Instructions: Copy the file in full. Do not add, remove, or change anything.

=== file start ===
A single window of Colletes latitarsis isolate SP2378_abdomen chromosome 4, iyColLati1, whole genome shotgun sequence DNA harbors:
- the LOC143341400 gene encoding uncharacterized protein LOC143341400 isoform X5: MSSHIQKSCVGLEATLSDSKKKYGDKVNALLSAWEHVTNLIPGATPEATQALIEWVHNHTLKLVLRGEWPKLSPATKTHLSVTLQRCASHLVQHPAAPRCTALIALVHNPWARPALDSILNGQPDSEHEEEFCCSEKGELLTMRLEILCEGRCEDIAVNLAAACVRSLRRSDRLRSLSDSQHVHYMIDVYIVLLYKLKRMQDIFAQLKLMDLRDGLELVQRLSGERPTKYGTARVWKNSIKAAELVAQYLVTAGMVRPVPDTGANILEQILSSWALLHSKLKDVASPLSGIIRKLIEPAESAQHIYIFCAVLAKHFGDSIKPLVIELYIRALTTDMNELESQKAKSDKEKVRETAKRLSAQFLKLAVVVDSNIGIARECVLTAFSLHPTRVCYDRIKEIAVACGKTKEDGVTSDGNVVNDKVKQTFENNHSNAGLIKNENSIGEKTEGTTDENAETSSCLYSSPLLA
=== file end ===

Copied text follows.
A single window of Colletes latitarsis isolate SP2378_abdomen chromosome 4, iyColLati1, whole genome shotgun sequence DNA harbors:
- the LOC143341400 gene encoding uncharacterized protein LOC143341400 isoform X5: MSSHIQKSCVGLEATLSDSKKKYGDKVNALLSAWEHVTNLIPGATPEATQALIEWVHNHTLKLVLRGEWPKLSPATKTHLSVTLQRCASHLVQHPAAPRCTALIALVHNPWARPALDSILNGQPDSEHEEEFCCSEKGELLTMRLEILCEGRCEDIAVNLAAACVRSLRRSDRLRSLSDSQHVHYMIDVYIVLLYKLKRMQDIFAQLKLMDLRDGLELVQRLSGERPTKYGTARVWKNSIKAAELVAQYLVTAGMVRPVPDTGANILEQILSSWALLHSKLKDVASPLSGIIRKLIEPAESAQHIYIFCAVLAKHFGDSIKPLVIELYIRALTTDMNELESQKAKSDKEKVRETAKRLSAQFLKLAVVVDSNIGIARECVLTAFSLHPTRVCYDRIKEIAVACGKTKEDGVTSDGNVVNDKVKQTFENNHSNAGLIKNENSIGEKTEGTTDENAETSSCLYSSPLLA